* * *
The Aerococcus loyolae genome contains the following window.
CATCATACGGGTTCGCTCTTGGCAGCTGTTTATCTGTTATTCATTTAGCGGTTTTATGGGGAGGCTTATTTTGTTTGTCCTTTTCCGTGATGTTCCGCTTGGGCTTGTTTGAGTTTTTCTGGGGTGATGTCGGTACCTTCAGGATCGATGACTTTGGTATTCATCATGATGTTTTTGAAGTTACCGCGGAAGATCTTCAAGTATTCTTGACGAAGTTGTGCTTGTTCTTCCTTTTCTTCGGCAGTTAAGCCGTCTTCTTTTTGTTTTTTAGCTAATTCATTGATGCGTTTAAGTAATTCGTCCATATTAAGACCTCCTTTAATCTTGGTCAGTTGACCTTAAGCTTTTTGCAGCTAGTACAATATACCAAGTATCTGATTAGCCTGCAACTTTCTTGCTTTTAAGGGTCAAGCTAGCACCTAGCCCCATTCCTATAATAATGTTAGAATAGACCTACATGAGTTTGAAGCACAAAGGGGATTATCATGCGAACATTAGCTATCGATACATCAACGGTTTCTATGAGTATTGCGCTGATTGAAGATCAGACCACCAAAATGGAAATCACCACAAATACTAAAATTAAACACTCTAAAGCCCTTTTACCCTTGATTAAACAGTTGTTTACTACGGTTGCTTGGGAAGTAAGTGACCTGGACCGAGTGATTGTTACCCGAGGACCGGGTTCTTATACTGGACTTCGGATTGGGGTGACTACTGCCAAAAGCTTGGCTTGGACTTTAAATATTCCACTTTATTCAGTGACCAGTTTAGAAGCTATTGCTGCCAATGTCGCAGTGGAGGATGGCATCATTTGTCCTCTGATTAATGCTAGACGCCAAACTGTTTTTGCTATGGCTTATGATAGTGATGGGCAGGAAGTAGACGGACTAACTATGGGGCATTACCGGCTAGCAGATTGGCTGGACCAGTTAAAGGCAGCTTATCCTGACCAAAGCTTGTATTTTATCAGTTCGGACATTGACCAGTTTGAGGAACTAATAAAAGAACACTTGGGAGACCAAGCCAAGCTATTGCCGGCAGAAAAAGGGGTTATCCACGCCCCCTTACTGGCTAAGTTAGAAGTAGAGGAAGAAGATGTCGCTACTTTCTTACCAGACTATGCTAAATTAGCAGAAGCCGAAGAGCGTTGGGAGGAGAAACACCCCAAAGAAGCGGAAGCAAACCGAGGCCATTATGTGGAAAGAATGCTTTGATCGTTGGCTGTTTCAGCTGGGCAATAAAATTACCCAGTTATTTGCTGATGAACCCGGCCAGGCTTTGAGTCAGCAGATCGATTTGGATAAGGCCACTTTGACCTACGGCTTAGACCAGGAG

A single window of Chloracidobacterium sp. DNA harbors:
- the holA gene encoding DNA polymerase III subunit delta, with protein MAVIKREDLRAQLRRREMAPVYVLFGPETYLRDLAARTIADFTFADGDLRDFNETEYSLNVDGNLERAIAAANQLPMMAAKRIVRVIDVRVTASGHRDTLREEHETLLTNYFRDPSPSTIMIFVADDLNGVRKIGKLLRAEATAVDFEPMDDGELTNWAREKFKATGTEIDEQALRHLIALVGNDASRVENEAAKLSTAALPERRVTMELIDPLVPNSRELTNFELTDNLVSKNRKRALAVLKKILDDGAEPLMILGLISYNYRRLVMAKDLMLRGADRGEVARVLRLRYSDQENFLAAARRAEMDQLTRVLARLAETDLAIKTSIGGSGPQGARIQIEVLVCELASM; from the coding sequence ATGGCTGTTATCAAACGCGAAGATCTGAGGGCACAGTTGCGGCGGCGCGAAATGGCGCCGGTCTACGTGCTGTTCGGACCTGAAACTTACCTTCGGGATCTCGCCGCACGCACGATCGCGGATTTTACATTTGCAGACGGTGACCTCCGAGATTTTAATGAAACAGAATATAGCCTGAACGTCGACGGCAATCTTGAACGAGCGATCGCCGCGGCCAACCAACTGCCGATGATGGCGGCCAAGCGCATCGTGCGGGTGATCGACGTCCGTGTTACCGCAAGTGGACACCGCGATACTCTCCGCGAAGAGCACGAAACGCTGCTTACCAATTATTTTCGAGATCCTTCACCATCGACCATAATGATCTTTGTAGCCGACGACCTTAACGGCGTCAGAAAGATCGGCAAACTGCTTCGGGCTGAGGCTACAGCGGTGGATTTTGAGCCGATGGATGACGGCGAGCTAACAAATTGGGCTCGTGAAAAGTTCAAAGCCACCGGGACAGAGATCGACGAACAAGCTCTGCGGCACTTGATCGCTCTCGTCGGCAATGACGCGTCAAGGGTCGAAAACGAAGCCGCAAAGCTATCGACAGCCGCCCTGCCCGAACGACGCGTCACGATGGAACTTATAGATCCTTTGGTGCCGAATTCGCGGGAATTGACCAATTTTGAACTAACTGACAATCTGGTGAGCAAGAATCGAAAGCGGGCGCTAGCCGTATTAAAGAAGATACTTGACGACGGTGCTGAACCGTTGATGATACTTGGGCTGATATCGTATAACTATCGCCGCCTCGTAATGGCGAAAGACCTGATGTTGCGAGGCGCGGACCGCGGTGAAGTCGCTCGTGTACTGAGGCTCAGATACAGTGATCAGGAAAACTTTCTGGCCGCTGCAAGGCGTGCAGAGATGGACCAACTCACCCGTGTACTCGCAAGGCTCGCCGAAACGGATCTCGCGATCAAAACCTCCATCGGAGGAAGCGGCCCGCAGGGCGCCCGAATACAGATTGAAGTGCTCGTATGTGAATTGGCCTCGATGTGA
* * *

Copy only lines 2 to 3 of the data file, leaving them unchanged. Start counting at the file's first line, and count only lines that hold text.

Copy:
CATCATACGGGTTCGCTCTTGGCAGCTGTTTATCTGTTATTCATTTAGCGGTTTTATGGGGAGGCTTATTTTGTTTGTCCTTTTCCGTGATGTTCCGCTTGGGCTTGTTTGAGTTTTTCTGGGGTGATGTCGGTACCTTCAGGATCGATGACTTTGGTATTCATCATGATGTTTTTGAAGTTACCGCGGAAGATCTTCAAGTATTCTTGACGAAGTTGTGCTTGTTCTTCCTTTTCTTCGGCAGTTAAGCCGTCTTCTTTTTGTTTTTTAGCTAATTCATTGATGCGTTTAAGTAATTCGTCCATATTAAGACCTCCTTTAATCTTGGTCAGTTGACCTTAAGCTTTTTGCAGCTAGTACAATATACCAAGTATCTGATTAGCCTGCAACTTTCTTGCTTTTAAGGGTCAAGCTAGCACCTAGCCCCATTCCTATAATAATGTTAGAATAGACCTACATGAGTTTGAAGCACAAAGGGGATTATCATGCGAACATTAGCTATCGATACATCAACGGTTTCTATGAGTATTGCGCTGATTGAAGATCAGACCACCAAAATGGAAATCACCACAAATACTAAAATTAAACACTCTAAAGCCCTTTTACCCTTGATTAAACAGTTGTTTACTACGGTTGCTTGGGAAGTAAGTGACCTGGACCGAGTGATTGTTACCCGAGGACCGGGTTCTTATACTGGACTTCGGATTGGGGTGACTACTGCCAAAAGCTTGGCTTGGACTTTAAATATTCCACTTTATTCAGTGACCAGTTTAGAAGCTATTGCTGCCAATGTCGCAGTGGAGGATGGCATCATTTGTCCTCTGATTAATGCTAGACGCCAAACTGTTTTTGCTATGGCTTATGATAGTGATGGGCAGGAAGTAGACGGACTAACTATGGGGCATTACCGGCTAGCAGATTGGCTGGACCAGTTAAAGGCAGCTTATCCTGACCAAAGCTTGTATTTTATCAGTTCGGACATTGACCAGTTTGAGGAACTAATAAAAGAACACTTGGGAGACCAAGCCAAGCTATTGCCGGCAGAAAAAGGGGTTATCCACGCCCCCTTACTGGCTAAGTTAGAAGTAGAGGAAGAAGATGTCGCTACTTTCTTACCAGACTATGCTAAATTAGCAGAAGCCGAAGAGCGTTGGGAGGAGAAACACCCCAAAGAAGCGGAAGCAAACCGAGGCCATTATGTGGAAAGAATGCTTTGATCGTTGGCTGTTTCAGCTGGGCAATAAAATTACCCAGTTATTTGCTGATGAACCCGGCCAGGCTTTGAGTCAGCAGATCGATTTGGATAAGGCCACTTTGACCTACGGCTTAGACCAGGAG

A single window of Chloracidobacterium sp. DNA harbors: